An estimated 10 ounces of gold nuggets were stolen from the San Francisco Wells Fargo museum. Authorities said the thieves drove a Chevy Suburban SUV through the museum’s glass front doors. They then held a security guard at gunpoint while they raided the museum’s gold nugget display case. According to reports, the three masked suspects fled the scene in a second vehicle.
New York Times reports that the gold nuggets stolen from the San Francisco museum are worth less than $10,000. However, they hold great sentimental value for the Wells Fargo bank. According to reports, the gold nuggets were discovered during the 19th century gold rush, when Wells Fargo was first founded.
Although the monetary value of the gold was not significant, it will cost more than $200,000 to repair the building’s entrance. Thankfully, nobody was physically harmed during the robbery.
In an official statement, a Wells Fargo spokesman confirmed that repairs are currently being made and “the museum will reopen so it can continue to serve the thousands of visitors and Bay Area residents who visit it each year.”
Local authorities confirmed that this is the third “smash-and-grab” style robbery in the last three months.
In November, thieves drove a vehicle through the front window of the Union Square Chanel boutique. Authorities said two suspects stole numerous designer handbags before fleeing the scene.
Last week, a U-Haul van was driven through the front entrance of a Patagonia store at the Fisherman’s Warf. Authorities said the thieves fled the scene with several designer coats, which have an estimated value of $700 each.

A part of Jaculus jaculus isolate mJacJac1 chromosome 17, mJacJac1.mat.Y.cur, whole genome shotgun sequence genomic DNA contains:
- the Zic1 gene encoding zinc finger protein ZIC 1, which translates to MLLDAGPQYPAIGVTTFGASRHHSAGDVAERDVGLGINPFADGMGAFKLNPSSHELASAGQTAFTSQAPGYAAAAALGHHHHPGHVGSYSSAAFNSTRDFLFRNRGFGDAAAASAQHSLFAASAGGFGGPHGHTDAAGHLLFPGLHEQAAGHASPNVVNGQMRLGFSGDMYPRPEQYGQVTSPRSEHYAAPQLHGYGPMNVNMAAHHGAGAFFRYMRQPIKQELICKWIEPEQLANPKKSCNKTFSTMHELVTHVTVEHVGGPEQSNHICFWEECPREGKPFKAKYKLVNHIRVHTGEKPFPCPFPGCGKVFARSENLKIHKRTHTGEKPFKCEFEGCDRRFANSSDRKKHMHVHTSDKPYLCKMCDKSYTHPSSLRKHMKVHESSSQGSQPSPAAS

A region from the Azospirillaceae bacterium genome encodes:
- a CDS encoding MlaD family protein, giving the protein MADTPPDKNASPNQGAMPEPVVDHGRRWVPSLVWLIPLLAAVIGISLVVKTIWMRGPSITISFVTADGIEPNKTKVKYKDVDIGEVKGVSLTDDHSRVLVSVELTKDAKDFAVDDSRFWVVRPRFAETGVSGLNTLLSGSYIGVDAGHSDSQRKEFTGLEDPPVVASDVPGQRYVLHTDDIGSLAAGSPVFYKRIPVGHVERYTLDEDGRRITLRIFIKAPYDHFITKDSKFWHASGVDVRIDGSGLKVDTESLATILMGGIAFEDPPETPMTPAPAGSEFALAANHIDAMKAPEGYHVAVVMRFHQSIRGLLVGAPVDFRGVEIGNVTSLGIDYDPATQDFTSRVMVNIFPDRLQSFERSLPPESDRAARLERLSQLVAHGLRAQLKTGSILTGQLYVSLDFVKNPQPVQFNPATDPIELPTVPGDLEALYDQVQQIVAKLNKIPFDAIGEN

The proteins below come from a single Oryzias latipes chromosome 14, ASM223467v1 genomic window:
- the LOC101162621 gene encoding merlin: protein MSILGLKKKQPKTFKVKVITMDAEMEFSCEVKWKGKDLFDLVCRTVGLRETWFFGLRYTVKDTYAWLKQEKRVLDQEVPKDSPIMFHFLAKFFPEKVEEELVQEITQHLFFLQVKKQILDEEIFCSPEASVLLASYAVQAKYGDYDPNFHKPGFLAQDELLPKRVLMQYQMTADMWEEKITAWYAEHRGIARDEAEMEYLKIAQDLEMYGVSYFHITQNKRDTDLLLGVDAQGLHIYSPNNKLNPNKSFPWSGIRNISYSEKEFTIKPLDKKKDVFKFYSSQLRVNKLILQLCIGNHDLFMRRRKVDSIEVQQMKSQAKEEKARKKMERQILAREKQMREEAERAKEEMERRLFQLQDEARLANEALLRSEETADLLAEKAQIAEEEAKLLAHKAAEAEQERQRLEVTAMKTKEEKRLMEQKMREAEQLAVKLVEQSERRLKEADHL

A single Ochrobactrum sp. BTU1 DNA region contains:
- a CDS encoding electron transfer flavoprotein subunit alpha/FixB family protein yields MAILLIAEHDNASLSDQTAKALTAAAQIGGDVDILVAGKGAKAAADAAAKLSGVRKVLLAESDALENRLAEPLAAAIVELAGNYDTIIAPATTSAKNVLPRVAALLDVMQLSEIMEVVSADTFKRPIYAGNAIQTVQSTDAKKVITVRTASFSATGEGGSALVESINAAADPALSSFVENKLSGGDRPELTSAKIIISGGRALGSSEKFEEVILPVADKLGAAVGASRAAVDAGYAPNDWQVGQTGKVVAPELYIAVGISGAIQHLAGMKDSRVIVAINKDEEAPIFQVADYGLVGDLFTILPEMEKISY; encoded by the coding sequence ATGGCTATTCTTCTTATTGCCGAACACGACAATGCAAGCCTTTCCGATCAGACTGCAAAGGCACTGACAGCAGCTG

Although the thieves used similar methods, San Francisco police spokeswoman Grace Gatpandan said “it does not appear that [the robberies] were related.”
As reported by Lake Placid News, the thieves will likely have a hard time selling the gold nuggets. As they were stolen from a well-known San Francisco museum, the rare metal community will be on the lookout for the nuggets.
Officials said the gold nuggets are marked. Therefore their historical significance will be easy to spot — unless they are melted down.
In addition to losing its historical value, the melted gold would sell for far less on the open market. Geologist Fred Holabird said the robbery is “such bad news” for the museum and the community.
Authorities have not identified the suspects who stole the gold nuggets from the San Francisco museum. However, they are grateful nobody was harmed during the robbery.